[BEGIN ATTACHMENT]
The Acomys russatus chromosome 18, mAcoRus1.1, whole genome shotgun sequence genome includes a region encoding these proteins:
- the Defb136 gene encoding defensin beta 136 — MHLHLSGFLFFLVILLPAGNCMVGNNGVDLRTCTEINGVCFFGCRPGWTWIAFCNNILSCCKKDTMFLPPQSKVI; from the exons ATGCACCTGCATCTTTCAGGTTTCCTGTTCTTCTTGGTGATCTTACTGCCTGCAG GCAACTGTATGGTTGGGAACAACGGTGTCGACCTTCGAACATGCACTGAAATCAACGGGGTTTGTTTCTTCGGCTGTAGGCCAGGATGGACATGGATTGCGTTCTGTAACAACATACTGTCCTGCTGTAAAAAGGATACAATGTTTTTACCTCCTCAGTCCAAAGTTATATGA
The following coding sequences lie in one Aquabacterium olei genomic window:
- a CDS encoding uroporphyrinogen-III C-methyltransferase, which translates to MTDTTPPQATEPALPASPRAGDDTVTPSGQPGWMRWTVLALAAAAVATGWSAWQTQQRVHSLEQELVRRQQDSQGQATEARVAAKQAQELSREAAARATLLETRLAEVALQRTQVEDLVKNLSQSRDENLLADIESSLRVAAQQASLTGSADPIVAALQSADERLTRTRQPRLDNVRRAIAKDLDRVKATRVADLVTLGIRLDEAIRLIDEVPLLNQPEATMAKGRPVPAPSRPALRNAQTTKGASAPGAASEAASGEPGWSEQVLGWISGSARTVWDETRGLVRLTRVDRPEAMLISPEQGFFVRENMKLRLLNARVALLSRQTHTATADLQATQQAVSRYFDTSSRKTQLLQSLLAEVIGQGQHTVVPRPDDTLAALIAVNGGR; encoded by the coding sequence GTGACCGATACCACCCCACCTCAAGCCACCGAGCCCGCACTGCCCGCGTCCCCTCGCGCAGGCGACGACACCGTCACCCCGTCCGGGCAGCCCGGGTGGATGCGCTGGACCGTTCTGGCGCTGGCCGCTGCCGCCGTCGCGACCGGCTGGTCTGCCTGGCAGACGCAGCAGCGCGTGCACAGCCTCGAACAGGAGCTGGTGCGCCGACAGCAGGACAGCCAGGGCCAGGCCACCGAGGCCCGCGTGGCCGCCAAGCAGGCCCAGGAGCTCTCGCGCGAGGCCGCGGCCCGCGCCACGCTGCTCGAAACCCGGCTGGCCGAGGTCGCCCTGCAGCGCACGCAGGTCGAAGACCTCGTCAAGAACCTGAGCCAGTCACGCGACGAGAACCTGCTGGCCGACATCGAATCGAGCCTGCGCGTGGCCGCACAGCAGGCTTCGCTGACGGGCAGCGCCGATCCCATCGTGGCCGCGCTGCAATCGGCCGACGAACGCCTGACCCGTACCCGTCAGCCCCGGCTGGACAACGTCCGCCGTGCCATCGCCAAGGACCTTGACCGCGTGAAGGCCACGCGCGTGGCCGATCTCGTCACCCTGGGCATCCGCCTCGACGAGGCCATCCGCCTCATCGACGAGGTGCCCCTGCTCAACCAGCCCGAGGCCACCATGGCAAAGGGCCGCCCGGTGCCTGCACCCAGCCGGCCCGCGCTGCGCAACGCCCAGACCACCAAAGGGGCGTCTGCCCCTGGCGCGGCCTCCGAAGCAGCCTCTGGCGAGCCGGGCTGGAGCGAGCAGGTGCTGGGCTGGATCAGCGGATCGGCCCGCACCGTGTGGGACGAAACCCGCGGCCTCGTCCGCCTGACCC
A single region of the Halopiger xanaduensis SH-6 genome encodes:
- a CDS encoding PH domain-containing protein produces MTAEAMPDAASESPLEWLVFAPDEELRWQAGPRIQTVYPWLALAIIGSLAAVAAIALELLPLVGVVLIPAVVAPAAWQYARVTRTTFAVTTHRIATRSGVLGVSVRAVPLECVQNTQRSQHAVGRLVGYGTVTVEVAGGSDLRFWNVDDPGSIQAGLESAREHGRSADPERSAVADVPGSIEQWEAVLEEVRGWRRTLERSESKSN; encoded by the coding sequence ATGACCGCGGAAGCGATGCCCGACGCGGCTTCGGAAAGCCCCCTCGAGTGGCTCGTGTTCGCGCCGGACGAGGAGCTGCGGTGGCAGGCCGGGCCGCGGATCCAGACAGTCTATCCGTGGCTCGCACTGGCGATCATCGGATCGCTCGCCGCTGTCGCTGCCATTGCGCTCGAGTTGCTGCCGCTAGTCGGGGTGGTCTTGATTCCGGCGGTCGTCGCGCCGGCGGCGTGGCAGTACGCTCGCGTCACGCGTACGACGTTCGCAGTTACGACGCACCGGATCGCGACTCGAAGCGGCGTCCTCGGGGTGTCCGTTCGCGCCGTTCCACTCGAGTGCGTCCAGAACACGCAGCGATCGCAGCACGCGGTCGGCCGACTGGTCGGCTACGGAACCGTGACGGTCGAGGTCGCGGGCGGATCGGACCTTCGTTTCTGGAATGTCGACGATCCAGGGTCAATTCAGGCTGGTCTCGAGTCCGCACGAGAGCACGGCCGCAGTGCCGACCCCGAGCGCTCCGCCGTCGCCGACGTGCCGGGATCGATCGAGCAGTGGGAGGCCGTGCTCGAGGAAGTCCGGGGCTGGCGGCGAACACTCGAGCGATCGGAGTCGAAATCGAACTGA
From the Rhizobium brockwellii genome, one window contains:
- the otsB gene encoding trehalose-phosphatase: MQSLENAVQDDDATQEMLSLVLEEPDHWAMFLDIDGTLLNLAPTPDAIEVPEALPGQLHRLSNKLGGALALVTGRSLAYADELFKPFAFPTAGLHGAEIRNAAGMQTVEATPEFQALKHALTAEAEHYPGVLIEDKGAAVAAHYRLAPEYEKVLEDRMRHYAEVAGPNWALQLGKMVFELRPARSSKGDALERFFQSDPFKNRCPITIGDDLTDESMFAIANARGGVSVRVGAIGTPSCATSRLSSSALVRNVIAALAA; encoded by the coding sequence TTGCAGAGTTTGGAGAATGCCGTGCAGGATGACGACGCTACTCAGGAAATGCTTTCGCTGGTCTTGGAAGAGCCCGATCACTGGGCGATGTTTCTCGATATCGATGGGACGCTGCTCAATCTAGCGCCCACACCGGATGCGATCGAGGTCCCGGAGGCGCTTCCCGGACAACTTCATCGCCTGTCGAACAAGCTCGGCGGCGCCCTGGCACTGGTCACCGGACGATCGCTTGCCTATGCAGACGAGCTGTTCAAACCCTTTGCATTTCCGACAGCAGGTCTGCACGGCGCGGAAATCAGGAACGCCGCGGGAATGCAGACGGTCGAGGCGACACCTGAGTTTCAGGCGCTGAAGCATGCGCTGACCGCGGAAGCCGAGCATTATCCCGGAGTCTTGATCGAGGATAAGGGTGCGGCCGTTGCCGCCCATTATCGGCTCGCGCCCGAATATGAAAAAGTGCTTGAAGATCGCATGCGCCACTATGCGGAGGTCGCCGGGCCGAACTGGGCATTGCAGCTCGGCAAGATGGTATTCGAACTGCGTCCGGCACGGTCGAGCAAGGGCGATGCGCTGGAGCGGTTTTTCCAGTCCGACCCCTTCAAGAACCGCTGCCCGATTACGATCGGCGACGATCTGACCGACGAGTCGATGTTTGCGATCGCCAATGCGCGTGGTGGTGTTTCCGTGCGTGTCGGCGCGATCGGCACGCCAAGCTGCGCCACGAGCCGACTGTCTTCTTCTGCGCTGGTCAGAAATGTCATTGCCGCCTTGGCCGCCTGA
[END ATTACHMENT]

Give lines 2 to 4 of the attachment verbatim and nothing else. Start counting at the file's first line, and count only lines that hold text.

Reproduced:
- the Defb136 gene encoding defensin beta 136 — MHLHLSGFLFFLVILLPAGNCMVGNNGVDLRTCTEINGVCFFGCRPGWTWIAFCNNILSCCKKDTMFLPPQSKVI; from the exons ATGCACCTGCATCTTTCAGGTTTCCTGTTCTTCTTGGTGATCTTACTGCCTGCAG GCAACTGTATGGTTGGGAACAACGGTGTCGACCTTCGAACATGCACTGAAATCAACGGGGTTTGTTTCTTCGGCTGTAGGCCAGGATGGACATGGATTGCGTTCTGTAACAACATACTGTCCTGCTGTAAAAAGGATACAATGTTTTTACCTCCTCAGTCCAAAGTTATATGA
The following coding sequences lie in one Aquabacterium olei genomic window:
- a CDS encoding uroporphyrinogen-III C-methyltransferase, which translates to MTDTTPPQATEPALPASPRAGDDTVTPSGQPGWMRWTVLALAAAAVATGWSAWQTQQRVHSLEQELVRRQQDSQGQATEARVAAKQAQELSREAAARATLLETRLAEVALQRTQVEDLVKNLSQSRDENLLADIESSLRVAAQQASLTGSADPIVAALQSADERLTRTRQPRLDNVRRAIAKDLDRVKATRVADLVTLGIRLDEAIRLIDEVPLLNQPEATMAKGRPVPAPSRPALRNAQTTKGASAPGAASEAASGEPGWSEQVLGWISGSARTVWDETRGLVRLTRVDRPEAMLISPEQGFFVRENMKLRLLNARVALLSRQTHTATADLQATQQAVSRYFDTSSRKTQLLQSLLAEVIGQGQHTVVPRPDDTLAALIAVNGGR; encoded by the coding sequence GTGACCGATACCACCCCACCTCAAGCCACCGAGCCCGCACTGCCCGCGTCCCCTCGCGCAGGCGACGACACCGTCACCCCGTCCGGGCAGCCCGGGTGGATGCGCTGGACCGTTCTGGCGCTGGCCGCTGCCGCCGTCGCGACCGGCTGGTCTGCCTGGCAGACGCAGCAGCGCGTGCACAGCCTCGAACAGGAGCTGGTGCGCCGACAGCAGGACAGCCAGGGCCAGGCCACCGAGGCCCGCGTGGCCGCCAAGCAGGCCCAGGAGCTCTCGCGCGAGGCCGCGGCCCGCGCCACGCTGCTCGAAACCCGGCTGGCCGAGGTCGCCCTGCAGCGCACGCAGGTCGAAGACCTCGTCAAGAACCTGAGCCAGTCACGCGACGAGAACCTGCTGGCCGACATCGAATCGAGCCTGCGCGTGGCCGCACAGCAGGCTTCGCTGACGGGCAGCGCCGATCCCATCGTGGCCGCGCTGCAATCGGCCGACGAACGCCTGACCCGTACCCGTCAGCCCCGGCTGGACAACGTCCGCCGTGCCATCGCCAAGGACCTTGACCGCGTGAAGGCCACGCGCGTGGCCGATCTCGTCACCCTGGGCATCCGCCTCGACGAGGCCATCCGCCTCATCGACGAGGTGCCCCTGCTCAACCAGCCCGAGGCCACCATGGCAAAGGGCCGCCCGGTGCCTGCACCCAGCCGGCCCGCGCTGCGCAACGCCCAGACCACCAAAGGGGCGTCTGCCCCTGGCGCGGCCTCCGAAGCAGCCTCTGGCGAGCCGGGCTGGAGCGAGCAGGTGCTGGGCTGGATCAGCGGATCGGCCCGCACCGTGTGGGACGAAACCCGCGGCCTCGTCCGCCTGACCC